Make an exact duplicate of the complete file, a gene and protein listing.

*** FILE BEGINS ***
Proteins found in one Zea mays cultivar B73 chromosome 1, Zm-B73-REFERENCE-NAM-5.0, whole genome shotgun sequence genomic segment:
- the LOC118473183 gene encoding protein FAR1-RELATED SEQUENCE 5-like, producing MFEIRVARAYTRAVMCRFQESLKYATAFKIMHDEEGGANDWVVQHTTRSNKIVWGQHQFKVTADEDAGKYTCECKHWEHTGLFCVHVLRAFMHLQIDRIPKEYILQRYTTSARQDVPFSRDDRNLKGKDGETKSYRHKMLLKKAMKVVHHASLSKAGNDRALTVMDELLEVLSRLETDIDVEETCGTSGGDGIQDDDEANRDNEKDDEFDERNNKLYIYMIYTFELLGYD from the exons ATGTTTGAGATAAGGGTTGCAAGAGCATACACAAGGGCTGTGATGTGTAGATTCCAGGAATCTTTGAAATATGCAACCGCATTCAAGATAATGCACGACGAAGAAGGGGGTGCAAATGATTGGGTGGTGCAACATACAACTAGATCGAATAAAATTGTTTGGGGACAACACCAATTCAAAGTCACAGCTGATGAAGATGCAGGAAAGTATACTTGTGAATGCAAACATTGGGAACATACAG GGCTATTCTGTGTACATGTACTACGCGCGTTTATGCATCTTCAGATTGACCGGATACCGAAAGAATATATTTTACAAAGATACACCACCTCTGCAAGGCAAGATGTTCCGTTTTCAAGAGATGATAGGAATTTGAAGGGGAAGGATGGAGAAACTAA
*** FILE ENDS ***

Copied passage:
Proteins found in one Zea mays cultivar B73 chromosome 1, Zm-B73-REFERENCE-NAM-5.0, whole genome shotgun sequence genomic segment:
- the LOC118473183 gene encoding protein FAR1-RELATED SEQUENCE 5-like, producing MFEIRVARAYTRAVMCRFQESLKYATAFKIMHDEEGGANDWVVQHTTRSNKIVWGQHQFKVTADEDAGKYTCECKHWEHTGLFCVHVLRAFMHLQIDRIPKEYILQRYTTSARQDVPFSRDDRNLKGKDGETKSYRHKMLLKKAMKVVHHASLSKAGNDRALTVMDELLEVLSRLETDIDVEETCGTSGGDGIQDDDEANRDNEKDDEFDERNNKLYIYMIYTFELLGYD from the exons ATGTTTGAGATAAGGGTTGCAAGAGCATACACAAGGGCTGTGATGTGTAGATTCCAGGAATCTTTGAAATATGCAACCGCATTCAAGATAATGCACGACGAAGAAGGGGGTGCAAATGATTGGGTGGTGCAACATACAACTAGATCGAATAAAATTGTTTGGGGACAACACCAATTCAAAGTCACAGCTGATGAAGATGCAGGAAAGTATACTTGTGAATGCAAACATTGGGAACATACAG GGCTATTCTGTGTACATGTACTACGCGCGTTTATGCATCTTCAGATTGACCGGATACCGAAAGAATATATTTTACAAAGATACACCACCTCTGCAAGGCAAGATGTTCCGTTTTCAAGAGATGATAGGAATTTGAAGGGGAAGGATGGAGAAACTAA